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Test wells under construction at Phantom Ranch through April 5
Park officials move to Level 2 water restrictions, Camper Services reopens

Phantom Ranch is located beside Bright Angel Creek on the north side of the Colorado River. It is the only lodging facility below the rim of the Grand Canyon.
Photo/NPS

Phantom Ranch is located beside Bright Angel Creek on the north side of the Colorado River. It is the only lodging facility below the rim of the Grand Canyon.

GRAND CANYON, Ariz. — On March 29, the National Park Service (NPS) began installing one test well and two monitoring wells next to Bright Angel Creek near Phantom Ranch. The NPS will use a K-MAX helicopter to fly in a drill rig, supplies and other equipment. The wells will help NPS determine if this is a feasible water source option for the replacement of Grand Canyon National Park’s critical drinking water supply, the Transcanyon Waterline (TCWL).

Replacement of the TCWL is in the preliminary design phase. National Environmental Policy Act (NEPA) compliance is underway to identify the preferred alternative and evaluate the environmental consequences of the range of alternatives.

In one alternative, wells along Bright Angel Creek near Phantom Ranch would replace the water supplied by Roaring Springs via the TCWL. The test well will help determine how much water can be drawn from the area, the water quality characteristics needed for design, and will also help NPS more fully understand potential impacts to Bright Angel Creek. During the test, water drawn from the well will be returned to Bright Angel Creek about 300 feet downstream from the work area.

As proposed, the new system could provide drinking water to Phantom Ranch, Indian Garden and the South Rim. The North Rim, Manzanita Rest Area and Cottonwood Campground would continue to have water from Roaring Springs.

During installation of the wells, all trails to and through Phantom Ranch will remain open to trail users; however, the lower campground bridge will be closed during work hours and may be closed overnight. Work hours will be from 7:30 a.m. to 6 p.m. each day and the drill rig will shut down while mules enter the construction zone.

An on-site program manager will oversee the test well installation and will answer visitor questions about the project.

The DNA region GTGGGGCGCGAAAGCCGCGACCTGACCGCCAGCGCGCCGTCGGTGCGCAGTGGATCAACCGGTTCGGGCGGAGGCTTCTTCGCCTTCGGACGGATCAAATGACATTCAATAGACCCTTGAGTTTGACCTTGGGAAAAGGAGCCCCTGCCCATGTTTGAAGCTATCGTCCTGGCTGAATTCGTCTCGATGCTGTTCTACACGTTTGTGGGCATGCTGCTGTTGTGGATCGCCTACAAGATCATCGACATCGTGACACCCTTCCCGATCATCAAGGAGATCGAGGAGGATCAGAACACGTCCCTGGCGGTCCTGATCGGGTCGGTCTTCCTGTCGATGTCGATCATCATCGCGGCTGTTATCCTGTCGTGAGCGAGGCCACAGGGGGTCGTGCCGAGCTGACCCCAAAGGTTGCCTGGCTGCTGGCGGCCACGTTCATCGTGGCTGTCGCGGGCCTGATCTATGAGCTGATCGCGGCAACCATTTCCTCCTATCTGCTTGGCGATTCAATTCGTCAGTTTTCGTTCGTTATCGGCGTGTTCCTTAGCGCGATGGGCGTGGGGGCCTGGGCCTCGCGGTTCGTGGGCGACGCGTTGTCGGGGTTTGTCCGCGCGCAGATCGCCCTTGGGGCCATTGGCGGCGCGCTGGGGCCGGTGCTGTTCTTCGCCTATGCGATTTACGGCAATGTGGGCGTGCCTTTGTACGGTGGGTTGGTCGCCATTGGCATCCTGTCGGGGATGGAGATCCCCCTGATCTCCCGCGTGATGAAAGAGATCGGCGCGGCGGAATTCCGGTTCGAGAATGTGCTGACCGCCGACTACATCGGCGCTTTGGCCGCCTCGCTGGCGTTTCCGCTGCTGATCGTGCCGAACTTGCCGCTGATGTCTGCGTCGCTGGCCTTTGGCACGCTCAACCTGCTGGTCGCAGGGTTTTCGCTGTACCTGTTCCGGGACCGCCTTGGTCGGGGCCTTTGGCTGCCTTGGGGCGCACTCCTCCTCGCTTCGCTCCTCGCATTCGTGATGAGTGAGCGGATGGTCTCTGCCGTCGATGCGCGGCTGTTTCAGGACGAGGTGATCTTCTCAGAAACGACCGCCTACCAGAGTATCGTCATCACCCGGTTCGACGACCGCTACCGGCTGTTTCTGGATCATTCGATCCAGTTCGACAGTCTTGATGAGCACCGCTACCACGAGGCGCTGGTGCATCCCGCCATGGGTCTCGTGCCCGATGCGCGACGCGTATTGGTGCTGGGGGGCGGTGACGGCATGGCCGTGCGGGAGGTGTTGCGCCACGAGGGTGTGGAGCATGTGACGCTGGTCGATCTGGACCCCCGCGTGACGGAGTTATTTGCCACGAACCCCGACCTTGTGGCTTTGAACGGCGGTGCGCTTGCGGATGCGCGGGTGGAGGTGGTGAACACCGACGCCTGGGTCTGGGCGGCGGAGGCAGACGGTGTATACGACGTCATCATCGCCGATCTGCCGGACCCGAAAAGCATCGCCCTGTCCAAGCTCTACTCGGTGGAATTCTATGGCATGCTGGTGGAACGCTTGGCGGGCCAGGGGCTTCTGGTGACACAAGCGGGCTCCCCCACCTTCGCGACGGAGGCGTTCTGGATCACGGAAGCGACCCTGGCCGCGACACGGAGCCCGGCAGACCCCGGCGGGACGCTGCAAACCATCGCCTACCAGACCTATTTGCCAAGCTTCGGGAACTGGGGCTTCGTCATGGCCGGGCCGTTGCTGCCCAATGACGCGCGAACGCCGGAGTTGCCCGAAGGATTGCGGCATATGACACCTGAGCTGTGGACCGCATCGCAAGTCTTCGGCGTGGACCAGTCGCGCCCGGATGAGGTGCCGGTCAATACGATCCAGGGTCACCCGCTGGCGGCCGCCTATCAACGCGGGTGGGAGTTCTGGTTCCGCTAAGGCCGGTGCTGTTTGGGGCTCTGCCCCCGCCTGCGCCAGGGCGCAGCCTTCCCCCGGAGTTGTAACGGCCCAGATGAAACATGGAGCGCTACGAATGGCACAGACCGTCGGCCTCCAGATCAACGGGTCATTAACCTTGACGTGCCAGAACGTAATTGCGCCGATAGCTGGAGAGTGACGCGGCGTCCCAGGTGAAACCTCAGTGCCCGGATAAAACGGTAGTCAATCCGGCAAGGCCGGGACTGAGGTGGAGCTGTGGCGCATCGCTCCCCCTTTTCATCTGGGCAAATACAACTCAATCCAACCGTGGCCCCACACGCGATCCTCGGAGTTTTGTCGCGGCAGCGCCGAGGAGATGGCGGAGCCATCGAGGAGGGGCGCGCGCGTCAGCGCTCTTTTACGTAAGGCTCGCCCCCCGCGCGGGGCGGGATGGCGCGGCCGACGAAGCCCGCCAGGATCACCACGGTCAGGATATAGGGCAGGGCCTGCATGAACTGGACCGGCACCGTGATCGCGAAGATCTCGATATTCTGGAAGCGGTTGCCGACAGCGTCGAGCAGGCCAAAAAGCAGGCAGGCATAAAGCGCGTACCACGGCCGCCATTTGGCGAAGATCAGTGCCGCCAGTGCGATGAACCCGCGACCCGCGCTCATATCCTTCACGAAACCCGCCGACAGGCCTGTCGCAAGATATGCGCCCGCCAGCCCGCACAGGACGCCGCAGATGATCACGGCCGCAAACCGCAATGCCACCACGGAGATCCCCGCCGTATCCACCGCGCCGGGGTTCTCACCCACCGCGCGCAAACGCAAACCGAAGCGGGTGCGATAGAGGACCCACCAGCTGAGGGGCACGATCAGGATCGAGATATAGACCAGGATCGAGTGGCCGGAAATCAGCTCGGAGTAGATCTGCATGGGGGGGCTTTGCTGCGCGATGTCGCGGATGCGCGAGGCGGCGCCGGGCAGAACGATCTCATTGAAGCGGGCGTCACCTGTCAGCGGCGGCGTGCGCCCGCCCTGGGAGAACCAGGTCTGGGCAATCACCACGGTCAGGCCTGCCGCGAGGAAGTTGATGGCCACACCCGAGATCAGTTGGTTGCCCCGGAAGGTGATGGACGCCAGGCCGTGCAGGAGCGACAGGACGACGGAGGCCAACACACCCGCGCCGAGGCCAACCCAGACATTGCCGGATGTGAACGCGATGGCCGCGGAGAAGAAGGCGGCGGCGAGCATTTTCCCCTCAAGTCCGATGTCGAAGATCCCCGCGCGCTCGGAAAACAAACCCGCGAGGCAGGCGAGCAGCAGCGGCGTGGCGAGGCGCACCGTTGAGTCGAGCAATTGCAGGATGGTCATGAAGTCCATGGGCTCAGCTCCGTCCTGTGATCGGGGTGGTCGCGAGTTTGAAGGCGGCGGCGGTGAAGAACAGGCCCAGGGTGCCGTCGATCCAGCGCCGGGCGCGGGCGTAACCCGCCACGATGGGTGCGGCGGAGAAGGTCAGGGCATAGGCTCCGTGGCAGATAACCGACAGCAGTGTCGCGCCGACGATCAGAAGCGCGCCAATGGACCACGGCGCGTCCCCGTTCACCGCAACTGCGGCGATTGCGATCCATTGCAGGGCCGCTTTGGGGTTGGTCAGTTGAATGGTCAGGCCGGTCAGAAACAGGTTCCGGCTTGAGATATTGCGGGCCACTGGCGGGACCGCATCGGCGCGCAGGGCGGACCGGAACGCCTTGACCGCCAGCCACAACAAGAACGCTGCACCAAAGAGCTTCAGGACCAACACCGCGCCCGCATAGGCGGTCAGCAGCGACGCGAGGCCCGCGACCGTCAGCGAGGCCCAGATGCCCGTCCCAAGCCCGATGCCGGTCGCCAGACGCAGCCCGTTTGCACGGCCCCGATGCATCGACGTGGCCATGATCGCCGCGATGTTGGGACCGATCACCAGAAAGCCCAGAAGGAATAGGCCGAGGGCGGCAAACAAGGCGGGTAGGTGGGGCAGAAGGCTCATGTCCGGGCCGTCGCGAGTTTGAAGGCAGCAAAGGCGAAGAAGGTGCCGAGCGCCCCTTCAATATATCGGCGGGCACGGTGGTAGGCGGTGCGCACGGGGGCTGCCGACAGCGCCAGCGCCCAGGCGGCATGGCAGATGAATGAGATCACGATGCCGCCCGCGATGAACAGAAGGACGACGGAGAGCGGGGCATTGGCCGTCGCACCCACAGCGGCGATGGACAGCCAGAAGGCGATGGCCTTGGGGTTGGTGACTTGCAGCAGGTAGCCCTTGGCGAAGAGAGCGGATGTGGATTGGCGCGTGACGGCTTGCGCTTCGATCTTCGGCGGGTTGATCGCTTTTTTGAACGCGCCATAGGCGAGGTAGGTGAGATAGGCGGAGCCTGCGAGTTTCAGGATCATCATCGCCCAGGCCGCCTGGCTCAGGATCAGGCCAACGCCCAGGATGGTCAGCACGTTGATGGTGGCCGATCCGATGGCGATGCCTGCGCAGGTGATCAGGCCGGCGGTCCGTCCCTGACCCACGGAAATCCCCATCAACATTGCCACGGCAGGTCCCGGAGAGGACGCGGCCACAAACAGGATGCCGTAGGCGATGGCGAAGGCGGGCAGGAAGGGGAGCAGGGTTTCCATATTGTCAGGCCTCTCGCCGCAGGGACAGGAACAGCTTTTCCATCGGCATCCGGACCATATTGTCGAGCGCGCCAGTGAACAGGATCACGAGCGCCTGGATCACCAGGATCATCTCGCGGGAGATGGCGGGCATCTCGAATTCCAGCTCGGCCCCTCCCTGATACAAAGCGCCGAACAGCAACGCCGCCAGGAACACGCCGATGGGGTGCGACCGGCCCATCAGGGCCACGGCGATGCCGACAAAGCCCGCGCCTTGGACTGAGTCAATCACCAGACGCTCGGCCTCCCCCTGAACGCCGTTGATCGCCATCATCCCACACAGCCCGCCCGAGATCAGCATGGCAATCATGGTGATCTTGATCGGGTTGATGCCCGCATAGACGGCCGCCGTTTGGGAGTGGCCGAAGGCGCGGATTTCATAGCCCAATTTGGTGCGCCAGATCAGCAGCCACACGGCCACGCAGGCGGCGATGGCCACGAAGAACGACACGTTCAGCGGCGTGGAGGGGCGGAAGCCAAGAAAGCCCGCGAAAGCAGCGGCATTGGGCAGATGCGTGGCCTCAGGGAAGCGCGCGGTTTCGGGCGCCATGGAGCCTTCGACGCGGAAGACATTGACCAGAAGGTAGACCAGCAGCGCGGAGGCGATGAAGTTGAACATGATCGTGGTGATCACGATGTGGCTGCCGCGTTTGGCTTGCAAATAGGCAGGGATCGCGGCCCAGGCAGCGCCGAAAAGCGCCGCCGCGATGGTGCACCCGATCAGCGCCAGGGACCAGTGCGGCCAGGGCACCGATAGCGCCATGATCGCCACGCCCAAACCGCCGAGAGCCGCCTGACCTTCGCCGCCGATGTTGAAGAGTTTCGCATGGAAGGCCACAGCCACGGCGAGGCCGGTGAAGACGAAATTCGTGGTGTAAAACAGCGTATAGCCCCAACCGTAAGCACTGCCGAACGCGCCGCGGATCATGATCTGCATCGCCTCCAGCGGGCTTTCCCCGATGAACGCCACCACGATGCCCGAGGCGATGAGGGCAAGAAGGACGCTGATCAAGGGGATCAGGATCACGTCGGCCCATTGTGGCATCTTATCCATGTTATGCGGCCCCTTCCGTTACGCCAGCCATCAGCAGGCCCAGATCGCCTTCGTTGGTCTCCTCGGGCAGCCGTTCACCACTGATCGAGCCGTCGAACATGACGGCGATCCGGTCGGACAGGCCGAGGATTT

While in the park, the K-MAX will also remove several vehicles from below the rim of the canyon.

Residents and visitors to the South Rim of Grand Canyon National Park over the last week and a half have reduced their water consumption, resulting in the ability of the park to refill water storage tanks to sustainable levels. As a result of water conservation the park has reached near-sustainable levels and the South Rim will scale back to Level 2 water restrictions.

Restaurants and cafeterias operated by Delaware North Companies (DNC) and Xanterra South Rim LLC, will begin phasing out the use of disposable paper products immediately. Additionally, Camper Services, which provides showers, laundry and an RV dump and fill station, has reopened. The park will continue to monitor water levels in storage tanks to ensure they remain at sustainable levels and may modify water restrictions in the future to address water sustainability.

Visitors and residents are reminded that other Level 2 water restrictions remain in place. Water to employee and public sinks are now turned back on. Visitors are reminded that turning all the sinks back on may take a day or two. Park staff said it is aware of and currently fixing several leaks on the South Rim.

The park is reminding everyone to continue to be mindful of their water use by turning off water when brushing teeth or shaving, collecting water in buckets while waiting for the shower to heat up, washing only full loads of dishes or laundry, selectively flushing toilets, and reporting wasteful water use and leaks. Residents are also reminded to use non-potable water for plants and lawns and to not fill large-capacity water tanks in the park.

Drinking water is available at Phantom Ranch and Indian Garden. Hikers in the backcountry should plan to carry all their water or methods to treat water.

Information provided by the National Park Service.

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